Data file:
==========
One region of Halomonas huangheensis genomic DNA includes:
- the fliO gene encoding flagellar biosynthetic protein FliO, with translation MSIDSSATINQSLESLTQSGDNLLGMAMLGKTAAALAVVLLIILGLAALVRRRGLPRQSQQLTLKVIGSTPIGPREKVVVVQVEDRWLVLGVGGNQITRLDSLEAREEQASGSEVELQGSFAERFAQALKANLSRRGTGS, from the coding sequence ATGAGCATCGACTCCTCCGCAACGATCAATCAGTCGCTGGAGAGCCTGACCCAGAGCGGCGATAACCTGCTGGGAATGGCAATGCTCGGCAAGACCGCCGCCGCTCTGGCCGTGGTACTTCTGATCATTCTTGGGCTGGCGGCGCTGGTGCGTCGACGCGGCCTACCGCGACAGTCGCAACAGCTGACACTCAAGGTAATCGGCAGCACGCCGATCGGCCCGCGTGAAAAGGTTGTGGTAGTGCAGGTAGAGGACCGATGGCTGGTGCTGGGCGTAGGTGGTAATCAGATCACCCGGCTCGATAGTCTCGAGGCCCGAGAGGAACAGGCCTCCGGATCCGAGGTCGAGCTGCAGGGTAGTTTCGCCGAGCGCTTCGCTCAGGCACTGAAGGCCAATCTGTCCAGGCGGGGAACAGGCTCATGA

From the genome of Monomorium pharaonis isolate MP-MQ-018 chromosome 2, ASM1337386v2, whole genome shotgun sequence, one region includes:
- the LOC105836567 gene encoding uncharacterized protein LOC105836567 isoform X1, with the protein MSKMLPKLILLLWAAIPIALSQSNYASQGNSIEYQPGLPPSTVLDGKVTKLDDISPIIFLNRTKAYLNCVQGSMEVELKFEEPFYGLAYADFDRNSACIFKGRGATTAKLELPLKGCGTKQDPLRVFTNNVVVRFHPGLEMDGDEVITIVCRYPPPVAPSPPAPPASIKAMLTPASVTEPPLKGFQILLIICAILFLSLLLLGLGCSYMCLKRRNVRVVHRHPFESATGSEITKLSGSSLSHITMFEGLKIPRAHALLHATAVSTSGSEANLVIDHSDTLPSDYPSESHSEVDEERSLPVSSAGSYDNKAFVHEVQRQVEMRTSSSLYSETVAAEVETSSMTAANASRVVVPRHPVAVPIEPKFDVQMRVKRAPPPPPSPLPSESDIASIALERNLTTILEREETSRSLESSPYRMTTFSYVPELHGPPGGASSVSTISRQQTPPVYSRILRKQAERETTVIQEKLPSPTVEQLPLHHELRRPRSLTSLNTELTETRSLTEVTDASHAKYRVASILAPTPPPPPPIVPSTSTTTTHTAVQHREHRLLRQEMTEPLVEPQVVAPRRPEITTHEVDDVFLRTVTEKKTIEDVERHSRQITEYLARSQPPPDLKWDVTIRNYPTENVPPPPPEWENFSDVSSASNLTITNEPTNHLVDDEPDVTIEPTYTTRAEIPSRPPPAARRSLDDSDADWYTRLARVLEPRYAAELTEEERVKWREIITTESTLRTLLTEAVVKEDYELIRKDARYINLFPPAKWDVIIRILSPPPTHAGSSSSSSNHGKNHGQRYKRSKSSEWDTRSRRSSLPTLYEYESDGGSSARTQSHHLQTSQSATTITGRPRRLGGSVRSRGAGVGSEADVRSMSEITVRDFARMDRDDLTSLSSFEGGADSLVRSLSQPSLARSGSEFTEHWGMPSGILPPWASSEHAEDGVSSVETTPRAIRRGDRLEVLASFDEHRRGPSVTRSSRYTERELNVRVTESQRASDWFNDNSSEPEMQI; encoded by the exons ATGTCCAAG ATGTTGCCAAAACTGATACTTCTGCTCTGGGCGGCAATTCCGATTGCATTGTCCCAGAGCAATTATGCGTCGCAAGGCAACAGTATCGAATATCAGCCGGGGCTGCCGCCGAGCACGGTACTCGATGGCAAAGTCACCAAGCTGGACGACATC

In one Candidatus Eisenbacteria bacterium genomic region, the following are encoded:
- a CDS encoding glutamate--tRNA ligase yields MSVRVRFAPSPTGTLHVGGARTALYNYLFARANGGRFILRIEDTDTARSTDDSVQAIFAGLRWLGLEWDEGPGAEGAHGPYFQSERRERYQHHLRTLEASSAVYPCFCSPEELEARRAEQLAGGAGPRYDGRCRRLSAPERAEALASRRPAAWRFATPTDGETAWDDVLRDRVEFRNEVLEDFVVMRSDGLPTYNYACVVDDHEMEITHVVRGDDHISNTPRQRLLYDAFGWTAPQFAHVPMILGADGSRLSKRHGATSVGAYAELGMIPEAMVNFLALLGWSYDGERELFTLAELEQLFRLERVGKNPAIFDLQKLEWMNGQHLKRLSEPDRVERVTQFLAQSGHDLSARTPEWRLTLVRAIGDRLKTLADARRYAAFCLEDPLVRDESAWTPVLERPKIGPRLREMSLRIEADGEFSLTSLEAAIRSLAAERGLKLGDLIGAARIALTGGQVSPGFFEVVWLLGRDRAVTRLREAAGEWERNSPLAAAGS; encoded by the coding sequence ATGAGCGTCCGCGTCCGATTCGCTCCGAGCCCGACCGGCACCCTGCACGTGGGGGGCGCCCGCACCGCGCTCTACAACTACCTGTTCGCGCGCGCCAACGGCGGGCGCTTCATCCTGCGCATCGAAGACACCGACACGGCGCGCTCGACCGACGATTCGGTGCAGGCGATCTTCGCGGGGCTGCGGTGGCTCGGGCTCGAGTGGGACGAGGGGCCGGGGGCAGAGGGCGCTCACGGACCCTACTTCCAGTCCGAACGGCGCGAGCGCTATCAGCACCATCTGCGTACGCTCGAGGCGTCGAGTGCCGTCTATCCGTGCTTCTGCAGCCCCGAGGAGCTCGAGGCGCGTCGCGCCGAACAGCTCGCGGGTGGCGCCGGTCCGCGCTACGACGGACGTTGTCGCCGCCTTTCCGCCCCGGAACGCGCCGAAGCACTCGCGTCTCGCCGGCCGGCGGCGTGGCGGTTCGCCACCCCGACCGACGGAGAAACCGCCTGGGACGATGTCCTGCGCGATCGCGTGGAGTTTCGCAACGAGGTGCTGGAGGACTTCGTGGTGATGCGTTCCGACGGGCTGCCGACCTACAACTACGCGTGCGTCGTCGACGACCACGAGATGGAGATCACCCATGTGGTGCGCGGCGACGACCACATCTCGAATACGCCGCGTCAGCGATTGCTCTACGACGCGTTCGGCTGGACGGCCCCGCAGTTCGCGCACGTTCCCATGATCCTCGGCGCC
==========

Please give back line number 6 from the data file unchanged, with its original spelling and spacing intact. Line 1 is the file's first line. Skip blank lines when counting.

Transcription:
- a CDS encoding glutamate--tRNA ligase yields MSVRVRFAPSPTGTLHVGGARTALYNYLFARANGGRFILRIEDTDTARSTDDSVQAIFAGLRWLGLEWDEGPGAEGAHGPYFQSERRERYQHHLRTLEASSAVYPCFCSPEELEARRAEQLAGGAGPRYDGRCRRLSAPERAEALASRRPAAWRFATPTDGETAWDDVLRDRVEFRNEVLEDFVVMRSDGLPTYNYACVVDDHEMEITHVVRGDDHISNTPRQRLLYDAFGWTAPQFAHVPMILGADGSRLSKRHGATSVGAYAELGMIPEAMVNFLALLGWSYDGERELFTLAELEQLFRLERVGKNPAIFDLQKLEWMNGQHLKRLSEPDRVERVTQFLAQSGHDLSARTPEWRLTLVRAIGDRLKTLADARRYAAFCLEDPLVRDESAWTPVLERPKIGPRLREMSLRIEADGEFSLTSLEAAIRSLAAERGLKLGDLIGAARIALTGGQVSPGFFEVVWLLGRDRAVTRLREAAGEWERNSPLAAAGS; encoded by the coding sequence ATGAGCGTCCGCGTCCGATTCGCTCCGAGCCCGACCGGCACCCTGCACGTGGGGGGCGCCCGCACCGCGCTCTACAACTACCTGTTCGCGCGCGCCAACGGCGGGCGCTTCATCCTGCGCATCGAAGACACCGACACGGCGCGCTCGACCGACGATTCGGTGCAGGCGATCTTCGCGGGGCTGCGGTGGCTCGGGCTCGAGTGGGACGAGGGGCCGGGGGCAGAGGGCGCTCACGGACCCTACTTCCAGTCCGAACGGCGCGAGCGCTATCAGCACCATCTGCGTACGCTCGAGGCGTCGAGTGCCGTCTATCCGTGCTTCTGCAGCCCCGAGGAGCTCGAGGCGCGTCGCGCCGAACAGCTCGCGGGTGGCGCCGGTCCGCGCTACGACGGACGTTGTCGCCGCCTTTCCGCCCCGGAACGCGCCGAAGCACTCGCGTCTCGCCGGCCGGCGGCGTGGCGGTTCGCCACCCCGACCGACGGAGAAACCGCCTGGGACGATGTCCTGCGCGATCGCGTGGAGTTTCGCAACGAGGTGCTGGAGGACTTCGTGGTGATGCGTTCCGACGGGCTGCCGACCTACAACTACGCGTGCGTCGTCGACGACCACGAGATGGAGATCACCCATGTGGTGCGCGGCGACGACCACATCTCGAATACGCCGCGTCAGCGATTGCTCTACGACGCGTTCGGCTGGACGGCCCCGCAGTTCGCGCACGTTCCCATGATCCTCGGCGCC